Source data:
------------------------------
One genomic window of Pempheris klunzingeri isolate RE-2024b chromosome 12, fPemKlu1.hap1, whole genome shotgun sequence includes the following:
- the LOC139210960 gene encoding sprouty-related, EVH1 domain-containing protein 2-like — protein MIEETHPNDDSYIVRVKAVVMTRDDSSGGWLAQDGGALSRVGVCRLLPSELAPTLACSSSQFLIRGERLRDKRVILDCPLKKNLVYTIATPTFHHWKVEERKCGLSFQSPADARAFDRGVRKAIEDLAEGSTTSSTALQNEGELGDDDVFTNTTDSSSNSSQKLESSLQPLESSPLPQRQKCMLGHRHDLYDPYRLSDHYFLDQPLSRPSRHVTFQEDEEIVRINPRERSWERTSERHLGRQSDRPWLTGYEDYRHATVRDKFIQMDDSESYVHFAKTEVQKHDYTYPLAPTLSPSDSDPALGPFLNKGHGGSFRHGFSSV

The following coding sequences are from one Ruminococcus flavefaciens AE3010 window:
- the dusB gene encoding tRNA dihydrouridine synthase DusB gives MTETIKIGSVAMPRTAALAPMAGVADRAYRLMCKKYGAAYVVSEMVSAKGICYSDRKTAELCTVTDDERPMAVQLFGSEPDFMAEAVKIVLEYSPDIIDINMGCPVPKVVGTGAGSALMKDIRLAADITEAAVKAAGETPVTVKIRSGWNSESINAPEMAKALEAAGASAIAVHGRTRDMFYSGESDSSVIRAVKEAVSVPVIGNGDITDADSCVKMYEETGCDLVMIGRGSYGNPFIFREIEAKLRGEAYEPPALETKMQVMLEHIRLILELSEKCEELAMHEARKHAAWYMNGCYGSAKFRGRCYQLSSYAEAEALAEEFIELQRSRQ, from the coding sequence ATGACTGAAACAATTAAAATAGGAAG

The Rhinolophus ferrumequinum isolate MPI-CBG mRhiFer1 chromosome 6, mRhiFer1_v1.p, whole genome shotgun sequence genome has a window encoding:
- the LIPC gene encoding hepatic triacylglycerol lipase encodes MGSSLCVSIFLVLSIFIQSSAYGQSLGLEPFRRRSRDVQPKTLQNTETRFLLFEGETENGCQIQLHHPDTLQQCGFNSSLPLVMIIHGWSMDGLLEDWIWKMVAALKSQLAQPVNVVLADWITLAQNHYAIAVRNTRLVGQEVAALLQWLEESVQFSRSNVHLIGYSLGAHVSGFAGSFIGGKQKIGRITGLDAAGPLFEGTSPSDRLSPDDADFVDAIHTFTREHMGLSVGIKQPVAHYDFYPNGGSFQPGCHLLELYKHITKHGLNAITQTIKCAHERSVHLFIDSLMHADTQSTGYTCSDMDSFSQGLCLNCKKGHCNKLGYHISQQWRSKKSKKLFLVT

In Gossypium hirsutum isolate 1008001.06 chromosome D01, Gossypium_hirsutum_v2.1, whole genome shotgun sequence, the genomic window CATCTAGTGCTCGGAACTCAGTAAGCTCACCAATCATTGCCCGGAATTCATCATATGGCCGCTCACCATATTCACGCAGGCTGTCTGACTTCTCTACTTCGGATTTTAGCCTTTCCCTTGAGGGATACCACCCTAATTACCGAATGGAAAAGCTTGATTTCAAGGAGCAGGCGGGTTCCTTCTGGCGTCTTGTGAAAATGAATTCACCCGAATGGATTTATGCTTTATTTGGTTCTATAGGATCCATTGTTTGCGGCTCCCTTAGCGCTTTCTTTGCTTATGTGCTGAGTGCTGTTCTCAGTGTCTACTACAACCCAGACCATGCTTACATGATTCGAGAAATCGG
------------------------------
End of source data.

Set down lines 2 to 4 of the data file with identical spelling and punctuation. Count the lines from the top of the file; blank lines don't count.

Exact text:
- the LOC139210960 gene encoding sprouty-related, EVH1 domain-containing protein 2-like — protein MIEETHPNDDSYIVRVKAVVMTRDDSSGGWLAQDGGALSRVGVCRLLPSELAPTLACSSSQFLIRGERLRDKRVILDCPLKKNLVYTIATPTFHHWKVEERKCGLSFQSPADARAFDRGVRKAIEDLAEGSTTSSTALQNEGELGDDDVFTNTTDSSSNSSQKLESSLQPLESSPLPQRQKCMLGHRHDLYDPYRLSDHYFLDQPLSRPSRHVTFQEDEEIVRINPRERSWERTSERHLGRQSDRPWLTGYEDYRHATVRDKFIQMDDSESYVHFAKTEVQKHDYTYPLAPTLSPSDSDPALGPFLNKGHGGSFRHGFSSV

The following coding sequences are from one Ruminococcus flavefaciens AE3010 window:
- the dusB gene encoding tRNA dihydrouridine synthase DusB gives MTETIKIGSVAMPRTAALAPMAGVADRAYRLMCKKYGAAYVVSEMVSAKGICYSDRKTAELCTVTDDERPMAVQLFGSEPDFMAEAVKIVLEYSPDIIDINMGCPVPKVVGTGAGSALMKDIRLAADITEAAVKAAGETPVTVKIRSGWNSESINAPEMAKALEAAGASAIAVHGRTRDMFYSGESDSSVIRAVKEAVSVPVIGNGDITDADSCVKMYEETGCDLVMIGRGSYGNPFIFREIEAKLRGEAYEPPALETKMQVMLEHIRLILELSEKCEELAMHEARKHAAWYMNGCYGSAKFRGRCYQLSSYAEAEALAEEFIELQRSRQ, from the coding sequence ATGACTGAAACAATTAAAATAGGAAG